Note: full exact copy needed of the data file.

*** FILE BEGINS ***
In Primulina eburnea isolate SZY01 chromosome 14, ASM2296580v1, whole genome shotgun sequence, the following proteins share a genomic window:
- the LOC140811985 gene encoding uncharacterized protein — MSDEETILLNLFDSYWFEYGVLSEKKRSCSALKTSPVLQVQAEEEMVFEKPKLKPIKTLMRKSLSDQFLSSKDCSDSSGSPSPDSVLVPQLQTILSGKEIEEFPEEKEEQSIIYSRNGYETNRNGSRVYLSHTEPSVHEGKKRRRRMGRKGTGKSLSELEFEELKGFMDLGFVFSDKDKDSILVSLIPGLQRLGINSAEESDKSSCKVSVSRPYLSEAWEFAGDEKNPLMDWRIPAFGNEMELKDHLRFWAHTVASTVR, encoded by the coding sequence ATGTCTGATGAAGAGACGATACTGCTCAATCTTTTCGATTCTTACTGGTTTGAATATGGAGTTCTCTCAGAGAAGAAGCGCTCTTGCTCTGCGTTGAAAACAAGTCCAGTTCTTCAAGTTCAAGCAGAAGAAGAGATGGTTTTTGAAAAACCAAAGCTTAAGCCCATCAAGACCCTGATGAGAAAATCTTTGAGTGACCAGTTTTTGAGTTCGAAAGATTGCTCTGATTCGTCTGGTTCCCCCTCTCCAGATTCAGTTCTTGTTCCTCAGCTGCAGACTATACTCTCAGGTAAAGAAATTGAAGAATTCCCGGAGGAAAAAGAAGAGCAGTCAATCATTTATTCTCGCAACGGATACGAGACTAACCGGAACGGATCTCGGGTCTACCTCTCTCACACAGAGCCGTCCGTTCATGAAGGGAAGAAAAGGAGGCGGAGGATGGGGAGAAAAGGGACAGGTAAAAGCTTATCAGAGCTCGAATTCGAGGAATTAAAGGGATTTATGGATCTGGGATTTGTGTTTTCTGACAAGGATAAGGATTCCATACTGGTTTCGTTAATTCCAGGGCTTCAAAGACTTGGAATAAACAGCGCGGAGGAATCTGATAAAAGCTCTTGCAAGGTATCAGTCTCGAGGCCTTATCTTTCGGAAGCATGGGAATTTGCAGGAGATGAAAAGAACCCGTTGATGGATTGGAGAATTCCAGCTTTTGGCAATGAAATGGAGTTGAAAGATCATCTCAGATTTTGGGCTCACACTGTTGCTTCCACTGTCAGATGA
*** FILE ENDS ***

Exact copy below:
In Primulina eburnea isolate SZY01 chromosome 14, ASM2296580v1, whole genome shotgun sequence, the following proteins share a genomic window:
- the LOC140811985 gene encoding uncharacterized protein — MSDEETILLNLFDSYWFEYGVLSEKKRSCSALKTSPVLQVQAEEEMVFEKPKLKPIKTLMRKSLSDQFLSSKDCSDSSGSPSPDSVLVPQLQTILSGKEIEEFPEEKEEQSIIYSRNGYETNRNGSRVYLSHTEPSVHEGKKRRRRMGRKGTGKSLSELEFEELKGFMDLGFVFSDKDKDSILVSLIPGLQRLGINSAEESDKSSCKVSVSRPYLSEAWEFAGDEKNPLMDWRIPAFGNEMELKDHLRFWAHTVASTVR, encoded by the coding sequence ATGTCTGATGAAGAGACGATACTGCTCAATCTTTTCGATTCTTACTGGTTTGAATATGGAGTTCTCTCAGAGAAGAAGCGCTCTTGCTCTGCGTTGAAAACAAGTCCAGTTCTTCAAGTTCAAGCAGAAGAAGAGATGGTTTTTGAAAAACCAAAGCTTAAGCCCATCAAGACCCTGATGAGAAAATCTTTGAGTGACCAGTTTTTGAGTTCGAAAGATTGCTCTGATTCGTCTGGTTCCCCCTCTCCAGATTCAGTTCTTGTTCCTCAGCTGCAGACTATACTCTCAGGTAAAGAAATTGAAGAATTCCCGGAGGAAAAAGAAGAGCAGTCAATCATTTATTCTCGCAACGGATACGAGACTAACCGGAACGGATCTCGGGTCTACCTCTCTCACACAGAGCCGTCCGTTCATGAAGGGAAGAAAAGGAGGCGGAGGATGGGGAGAAAAGGGACAGGTAAAAGCTTATCAGAGCTCGAATTCGAGGAATTAAAGGGATTTATGGATCTGGGATTTGTGTTTTCTGACAAGGATAAGGATTCCATACTGGTTTCGTTAATTCCAGGGCTTCAAAGACTTGGAATAAACAGCGCGGAGGAATCTGATAAAAGCTCTTGCAAGGTATCAGTCTCGAGGCCTTATCTTTCGGAAGCATGGGAATTTGCAGGAGATGAAAAGAACCCGTTGATGGATTGGAGAATTCCAGCTTTTGGCAATGAAATGGAGTTGAAAGATCATCTCAGATTTTGGGCTCACACTGTTGCTTCCACTGTCAGATGA